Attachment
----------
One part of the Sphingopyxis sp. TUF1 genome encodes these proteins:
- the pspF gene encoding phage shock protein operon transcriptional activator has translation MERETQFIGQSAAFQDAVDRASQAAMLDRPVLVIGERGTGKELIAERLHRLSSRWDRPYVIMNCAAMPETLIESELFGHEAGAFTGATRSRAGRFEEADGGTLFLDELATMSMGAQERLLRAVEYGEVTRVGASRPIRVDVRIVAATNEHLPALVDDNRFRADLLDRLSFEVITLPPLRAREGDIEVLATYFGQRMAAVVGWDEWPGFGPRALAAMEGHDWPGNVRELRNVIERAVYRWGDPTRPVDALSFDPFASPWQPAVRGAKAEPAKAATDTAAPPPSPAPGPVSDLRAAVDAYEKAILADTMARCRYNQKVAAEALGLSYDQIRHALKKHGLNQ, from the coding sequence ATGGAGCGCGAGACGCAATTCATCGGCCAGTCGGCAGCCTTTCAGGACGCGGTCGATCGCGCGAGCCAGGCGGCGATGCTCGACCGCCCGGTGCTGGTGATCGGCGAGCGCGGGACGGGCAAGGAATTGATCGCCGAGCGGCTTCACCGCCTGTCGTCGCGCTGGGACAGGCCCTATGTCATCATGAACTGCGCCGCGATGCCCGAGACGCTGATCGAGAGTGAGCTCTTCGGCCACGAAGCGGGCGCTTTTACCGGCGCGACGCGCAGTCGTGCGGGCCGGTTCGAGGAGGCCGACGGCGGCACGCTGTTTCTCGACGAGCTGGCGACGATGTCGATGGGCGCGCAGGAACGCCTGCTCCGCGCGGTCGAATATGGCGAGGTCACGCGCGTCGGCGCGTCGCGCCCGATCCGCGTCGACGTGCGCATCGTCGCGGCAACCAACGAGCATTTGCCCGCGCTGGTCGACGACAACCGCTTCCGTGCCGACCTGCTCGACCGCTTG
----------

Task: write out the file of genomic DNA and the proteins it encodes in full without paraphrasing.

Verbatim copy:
One part of the Sphingopyxis sp. TUF1 genome encodes these proteins:
- the pspF gene encoding phage shock protein operon transcriptional activator has translation MERETQFIGQSAAFQDAVDRASQAAMLDRPVLVIGERGTGKELIAERLHRLSSRWDRPYVIMNCAAMPETLIESELFGHEAGAFTGATRSRAGRFEEADGGTLFLDELATMSMGAQERLLRAVEYGEVTRVGASRPIRVDVRIVAATNEHLPALVDDNRFRADLLDRLSFEVITLPPLRAREGDIEVLATYFGQRMAAVVGWDEWPGFGPRALAAMEGHDWPGNVRELRNVIERAVYRWGDPTRPVDALSFDPFASPWQPAVRGAKAEPAKAATDTAAPPPSPAPGPVSDLRAAVDAYEKAILADTMARCRYNQKVAAEALGLSYDQIRHALKKHGLNQ, from the coding sequence ATGGAGCGCGAGACGCAATTCATCGGCCAGTCGGCAGCCTTTCAGGACGCGGTCGATCGCGCGAGCCAGGCGGCGATGCTCGACCGCCCGGTGCTGGTGATCGGCGAGCGCGGGACGGGCAAGGAATTGATCGCCGAGCGGCTTCACCGCCTGTCGTCGCGCTGGGACAGGCCCTATGTCATCATGAACTGCGCCGCGATGCCCGAGACGCTGATCGAGAGTGAGCTCTTCGGCCACGAAGCGGGCGCTTTTACCGGCGCGACGCGCAGTCGTGCGGGCCGGTTCGAGGAGGCCGACGGCGGCACGCTGTTTCTCGACGAGCTGGCGACGATGTCGATGGGCGCGCAGGAACGCCTGCTCCGCGCGGTCGAATATGGCGAGGTCACGCGCGTCGGCGCGTCGCGCCCGATCCGCGTCGACGTGCGCATCGTCGCGGCAACCAACGAGCATTTGCCCGCGCTGGTCGACGACAACCGCTTCCGTGCCGACCTGCTCGACCGCTTG